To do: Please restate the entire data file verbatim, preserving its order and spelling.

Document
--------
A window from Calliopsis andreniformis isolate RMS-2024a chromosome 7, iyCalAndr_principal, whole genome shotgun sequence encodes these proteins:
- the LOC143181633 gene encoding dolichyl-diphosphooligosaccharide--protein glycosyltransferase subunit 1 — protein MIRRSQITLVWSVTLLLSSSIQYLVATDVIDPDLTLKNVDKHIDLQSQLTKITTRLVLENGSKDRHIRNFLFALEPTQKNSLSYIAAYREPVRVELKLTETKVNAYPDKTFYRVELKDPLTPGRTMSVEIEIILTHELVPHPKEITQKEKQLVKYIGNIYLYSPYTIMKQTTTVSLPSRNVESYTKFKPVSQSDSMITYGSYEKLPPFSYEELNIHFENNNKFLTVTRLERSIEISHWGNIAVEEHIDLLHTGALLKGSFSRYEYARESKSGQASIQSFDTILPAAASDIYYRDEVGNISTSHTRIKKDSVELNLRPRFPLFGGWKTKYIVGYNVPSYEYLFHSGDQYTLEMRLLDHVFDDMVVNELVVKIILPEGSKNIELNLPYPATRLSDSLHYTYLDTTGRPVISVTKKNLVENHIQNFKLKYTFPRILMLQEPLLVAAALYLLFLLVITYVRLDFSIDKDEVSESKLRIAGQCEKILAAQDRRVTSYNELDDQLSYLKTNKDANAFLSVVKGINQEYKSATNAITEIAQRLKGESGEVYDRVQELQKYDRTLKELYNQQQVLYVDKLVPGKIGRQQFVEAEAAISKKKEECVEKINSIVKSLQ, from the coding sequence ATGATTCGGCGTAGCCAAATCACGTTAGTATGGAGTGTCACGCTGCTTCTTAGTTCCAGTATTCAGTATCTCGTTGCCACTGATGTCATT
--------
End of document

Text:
A window from Calliopsis andreniformis isolate RMS-2024a chromosome 7, iyCalAndr_principal, whole genome shotgun sequence encodes these proteins:
- the LOC143181633 gene encoding dolichyl-diphosphooligosaccharide--protein glycosyltransferase subunit 1 — protein MIRRSQITLVWSVTLLLSSSIQYLVATDVIDPDLTLKNVDKHIDLQSQLTKITTRLVLENGSKDRHIRNFLFALEPTQKNSLSYIAAYREPVRVELKLTETKVNAYPDKTFYRVELKDPLTPGRTMSVEIEIILTHELVPHPKEITQKEKQLVKYIGNIYLYSPYTIMKQTTTVSLPSRNVESYTKFKPVSQSDSMITYGSYEKLPPFSYEELNIHFENNNKFLTVTRLERSIEISHWGNIAVEEHIDLLHTGALLKGSFSRYEYARESKSGQASIQSFDTILPAAASDIYYRDEVGNISTSHTRIKKDSVELNLRPRFPLFGGWKTKYIVGYNVPSYEYLFHSGDQYTLEMRLLDHVFDDMVVNELVVKIILPEGSKNIELNLPYPATRLSDSLHYTYLDTTGRPVISVTKKNLVENHIQNFKLKYTFPRILMLQEPLLVAAALYLLFLLVITYVRLDFSIDKDEVSESKLRIAGQCEKILAAQDRRVTSYNELDDQLSYLKTNKDANAFLSVVKGINQEYKSATNAITEIAQRLKGESGEVYDRVQELQKYDRTLKELYNQQQVLYVDKLVPGKIGRQQFVEAEAAISKKKEECVEKINSIVKSLQ, from the coding sequence ATGATTCGGCGTAGCCAAATCACGTTAGTATGGAGTGTCACGCTGCTTCTTAGTTCCAGTATTCAGTATCTCGTTGCCACTGATGTCATT